Under the exhibitors’ tent, make your rounds to learn more about the area's rich local maritime history, and the partnerships that are helping preserve and promote your enjoyment of maritime resources on Long Island’s South Shore.

Authors Vivian Farrell and Robert Muller will also be at the event, signing their books which may be purchased at the book store/gift shop.

 
Life Saving Station on island.

In 1871, the U. S. Life-Saving Service was established. The USLSS built the first of its formal lifesaving station on Fire Island near the Light Station in 1878. The statio moved to another neraby site in 1893. In 1915, the USLSS merged with the U. S. Cutter Revenue Service to form the U. S. Coast Guard.

Other organizations involved in the history of lifesaving include the United States Coast Guard Auxiliary, with their boating safety exhibit and Fire Island National Seashore’s new Bernie the Boater Junior Ranger booklet.

Another significance of the Fire Island Light Station has been communications, and the Long Island Wireless Historical Society is expected to be under the tent. The nearby Surf Hotel became the site of the New York's first state park on Long Island, when Fire Island State Park opened in 1908.

Also on hand under the tent are organizations that help promote this and other special sites along the Great South Bay. The Fire Island Lighthouse and Robert Moses State Park are both recognized as designated Bayway Destinations within the South Shore Estuary Reserve. A new tourism group called Explore the South Shore will be available with additional information.

 

Also at the special event on November 1 will be former and current members of the United States Coast Guard. Weather and resources permitting, you may walk to the Great South Bay at noon to see them in action. They hope to demonstrate a simulated helicopter/water rescue. A rescue boat will be on display.

The U. S. Coast Guard has a long history on Fire Island.

In 1915, the U. S. Life-Saving Service merged with the U. S. Cutter Revenue Service to form the United States Coast Guard. In 1920, the U. S. Coast Guard at Bay Shore, New York, established U.S.C.G. Station No. 83 on the Fire Island Light Station tract. Following the Reorganization Act of 1939, control of the Fire Island Light Station was transferred from the Bureau of Lighthouses to the U. S. Coast Guard.

In 1934, after completion of a new U.S.C.G. Station near the Robert Moses Causeway terminus, Station No. 83 was gradually abandoned. Fire Island National Seashore was established in 1964, and gradually began using the lighthouse property.

On December 31, 1973, the U. S. Coast Guard decommissioned the Fire Island Lighthouse, and turned off its beacon. In 1976, management of the Fire Island Light Station tract was transferred to the National Park Service.

On May 25, 1986, the light of the Fire Island Lighthouse was relit, having been recommissioned by the U.S. Coast Guard following the restoration of the Fire Island Lighthouse.

In January 2006, the U.S. Coast Guard transferred ownership of the Fire Island Light Station beacon to the Fire Island Lighthouse Preservation Society, to be maintained and operated as a private aid to navigation.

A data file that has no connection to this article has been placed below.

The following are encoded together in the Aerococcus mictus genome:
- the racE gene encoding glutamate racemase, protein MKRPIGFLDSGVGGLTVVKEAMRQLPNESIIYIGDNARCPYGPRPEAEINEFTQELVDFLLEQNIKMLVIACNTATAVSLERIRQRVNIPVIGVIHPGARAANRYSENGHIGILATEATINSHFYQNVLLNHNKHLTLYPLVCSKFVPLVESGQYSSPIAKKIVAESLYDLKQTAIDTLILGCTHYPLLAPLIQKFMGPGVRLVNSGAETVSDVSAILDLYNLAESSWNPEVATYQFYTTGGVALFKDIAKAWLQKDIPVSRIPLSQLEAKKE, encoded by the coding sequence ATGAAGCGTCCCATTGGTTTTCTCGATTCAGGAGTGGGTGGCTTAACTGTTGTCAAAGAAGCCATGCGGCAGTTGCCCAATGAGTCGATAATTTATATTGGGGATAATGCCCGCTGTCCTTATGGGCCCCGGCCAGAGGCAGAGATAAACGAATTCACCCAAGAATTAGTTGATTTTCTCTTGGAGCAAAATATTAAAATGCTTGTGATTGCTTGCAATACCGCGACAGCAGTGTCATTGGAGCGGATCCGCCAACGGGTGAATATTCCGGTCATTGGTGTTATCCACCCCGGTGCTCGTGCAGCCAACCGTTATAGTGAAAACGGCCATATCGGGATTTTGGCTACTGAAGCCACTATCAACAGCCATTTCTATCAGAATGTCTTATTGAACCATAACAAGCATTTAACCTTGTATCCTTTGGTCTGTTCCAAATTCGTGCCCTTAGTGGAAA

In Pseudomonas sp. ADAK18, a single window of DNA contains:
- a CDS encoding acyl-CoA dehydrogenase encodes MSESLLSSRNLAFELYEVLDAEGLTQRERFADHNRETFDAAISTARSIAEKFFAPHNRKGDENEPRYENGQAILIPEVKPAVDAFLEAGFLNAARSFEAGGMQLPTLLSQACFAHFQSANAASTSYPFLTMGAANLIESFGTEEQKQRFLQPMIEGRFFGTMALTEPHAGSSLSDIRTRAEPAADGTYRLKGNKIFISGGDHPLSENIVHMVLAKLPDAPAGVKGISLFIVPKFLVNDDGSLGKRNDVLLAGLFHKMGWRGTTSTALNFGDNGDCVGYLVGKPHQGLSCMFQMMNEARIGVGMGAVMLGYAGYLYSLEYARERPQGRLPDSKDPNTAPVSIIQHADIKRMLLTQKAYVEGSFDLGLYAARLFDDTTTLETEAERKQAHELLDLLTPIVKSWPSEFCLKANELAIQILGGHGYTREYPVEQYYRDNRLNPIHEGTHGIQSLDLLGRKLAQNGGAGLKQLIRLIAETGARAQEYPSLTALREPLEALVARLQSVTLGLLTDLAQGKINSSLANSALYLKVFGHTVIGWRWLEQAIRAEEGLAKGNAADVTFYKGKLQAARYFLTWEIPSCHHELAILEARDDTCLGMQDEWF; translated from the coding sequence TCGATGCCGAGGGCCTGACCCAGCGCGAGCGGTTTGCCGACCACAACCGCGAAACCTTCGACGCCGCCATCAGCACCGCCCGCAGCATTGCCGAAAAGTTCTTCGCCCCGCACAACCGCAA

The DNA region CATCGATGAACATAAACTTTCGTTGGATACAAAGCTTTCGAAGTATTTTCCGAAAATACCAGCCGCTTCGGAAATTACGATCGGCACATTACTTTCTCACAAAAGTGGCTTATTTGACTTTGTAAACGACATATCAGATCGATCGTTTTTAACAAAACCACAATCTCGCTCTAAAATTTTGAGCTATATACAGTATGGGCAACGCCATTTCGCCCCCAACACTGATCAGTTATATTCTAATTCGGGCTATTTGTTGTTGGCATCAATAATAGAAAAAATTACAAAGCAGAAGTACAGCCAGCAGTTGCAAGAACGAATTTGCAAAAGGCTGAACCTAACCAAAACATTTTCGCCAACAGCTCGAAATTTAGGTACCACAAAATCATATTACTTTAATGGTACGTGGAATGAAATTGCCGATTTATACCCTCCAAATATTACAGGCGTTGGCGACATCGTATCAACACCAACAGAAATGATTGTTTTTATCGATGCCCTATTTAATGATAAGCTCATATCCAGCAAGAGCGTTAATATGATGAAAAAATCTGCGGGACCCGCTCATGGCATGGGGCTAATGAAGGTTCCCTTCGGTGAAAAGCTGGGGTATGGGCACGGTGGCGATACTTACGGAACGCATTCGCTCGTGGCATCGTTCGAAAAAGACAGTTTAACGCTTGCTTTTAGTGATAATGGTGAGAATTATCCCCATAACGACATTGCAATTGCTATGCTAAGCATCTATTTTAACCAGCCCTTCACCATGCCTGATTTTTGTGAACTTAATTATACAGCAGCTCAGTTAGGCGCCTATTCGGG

Plan to spend some time at the children’s craft tables, where kids can create their own aquarium in a plate, a lighthouse, keepers’ hat, message in a bottle, sand art, and more.

Tower tours, which allow you to climb 192 steps to the gallery at the top of the lighthouse, are reduced to $2/person during this event.

The bookstore at the base of the lighthouse in the Keepers Quarters Museum is stocked with an abundance of items to help you remember your visit.

For that special souvenir, pick up a copy of Vivian Farrell’s Robert’s Tall Friend (the official book of Suffolk County, Long Island, New York, and the official children’s book of the Town of Babylon) or Robert Müller’s Long Island Lighthouses.

Authors of these two engaging books, which feature the Fire Island Lighthouse, will be on hand to sign copies of their book. Members of the Norris family, main characters in Robert’s Tall Friend, are also expected to be here for the celebration. All sales help support the Fire Island Lighthouse Preservation Society, which was formed in 1982 to help restore and preserve the deteriorating lighthouse, and which is now the official National Park Service cooperating association that keeps the Fire Island Lighthouse open.

To help you find your way around the festivities and answer your questions, dedicated National Park Service volunteers who regularly work at the Fire Island Lighthouse will be on hand.

 
Patchwork quilt with nautical patterns and images.

The winner of this beautiful custom-made quilt will be announced after the ceremony. Lighthouse volunteers Doris and Sue created the handcrafted 65"x80" work of art this past year. 

Fire Island Lighthouse Preservation Society

Special Programs Conducted Throughout the Afternoon

A brief recognition and awards ceremony, escorted in at 1 p.m. by Boy Scout Troop #46 from Massapequa, New York, will honor the Fire Island Lighthouse and its partners. Bundle up and welcome our distinguished speakers as they share their appreciation of this nationally significant cultural resource. Respresentatives from local, county, state, and federal offices are expected to speak. The Presidential Volunteer Service Award will be presented during this ceremony.

Afterwards, you can enjoy a very special birthday cake created by the Suffolk County Community College Culinary Arts Program.

Soda and hot dogs will be available, as long as supplies last.

While the exhibitors are still under the tent, formal programs continue throughout the afternoon.

  • At 2 p.m., Fire Island’s Living History Timeline will be presented on the lighthouse terrace. This custom program will take you from the beginning of the barrier island’s human occupation to the present day.
  • At 2:30 p.m., you can retreat to the Keepers’ Quarters to meet a Fire Island Lighthouse Keeper’s Family, with Marilyn and Gottfried Mahler. The Mahlers actually lived in the lighthouse from 1948 – 1954, and gladly share their experiences as the keeper and his family.
  • At 4 p.m., you can end your day by learning what life is like on Fire Island in Winter, presented by a Fire Island National Seashore seasonal ranger and year- round Fire Island resident.

A free shuttle will be provided from Robert Moses State Park Field # 5 during Saturday’s event, from 10 a.m. to 5 p.m. A small parking fee ($6/car) is charged, but there is no entrance fee for this event.

Did You Know?

Winter Backpacker in Fire Island Wilderness.

The Otis Pike Fire Island High Dune Wilderness was named for New York Congressman Otis G. Pike, who served from 1961-79, and co-sponsored the bill to create Fire Island National Seashore in 1964. The Fire Island Wilderness was designated in 1980. More...